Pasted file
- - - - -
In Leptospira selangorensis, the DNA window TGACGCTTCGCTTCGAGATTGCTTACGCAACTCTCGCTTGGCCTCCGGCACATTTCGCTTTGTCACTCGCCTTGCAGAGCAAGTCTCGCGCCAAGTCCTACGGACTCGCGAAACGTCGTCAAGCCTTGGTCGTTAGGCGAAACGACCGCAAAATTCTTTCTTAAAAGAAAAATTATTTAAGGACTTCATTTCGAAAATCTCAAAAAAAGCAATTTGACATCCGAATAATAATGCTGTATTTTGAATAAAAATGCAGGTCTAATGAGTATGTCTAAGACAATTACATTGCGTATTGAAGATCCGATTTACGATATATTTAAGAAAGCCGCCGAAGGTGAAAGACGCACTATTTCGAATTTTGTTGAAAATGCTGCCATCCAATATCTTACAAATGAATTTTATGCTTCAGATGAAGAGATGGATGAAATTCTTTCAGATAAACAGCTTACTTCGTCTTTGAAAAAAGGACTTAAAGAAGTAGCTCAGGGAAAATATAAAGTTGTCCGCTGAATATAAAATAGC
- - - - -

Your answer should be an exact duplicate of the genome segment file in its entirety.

In Leptospira selangorensis, the DNA window TGACGCTTCGCTTCGAGATTGCTTACGCAACTCTCGCTTGGCCTCCGGCACATTTCGCTTTGTCACTCGCCTTGCAGAGCAAGTCTCGCGCCAAGTCCTACGGACTCGCGAAACGTCGTCAAGCCTTGGTCGTTAGGCGAAACGACCGCAAAATTCTTTCTTAAAAGAAAAATTATTTAAGGACTTCATTTCGAAAATCTCAAAAAAAGCAATTTGACATCCGAATAATAATGCTGTATTTTGAATAAAAATGCAGGTCTAATGAGTATGTCTAAGACAATTACATTGCGTATTGAAGATCCGATTTACGATATATTTAAGAAAGCCGCCGAAGGTGAAAGACGCACTATTTCGAATTTTGTTGAAAATGCTGCCATCCAATATCTTACAAATGAATTTTATGCTTCAGATGAAGAGATGGATGAAATTCTTTCAGATAAACAGCTTACTTCGTCTTTGAAAAAAGGACTTAAAGAAGTAGCTCAGGGAAAATATAAAGTTGTCCGCTGAATATAAAATAGC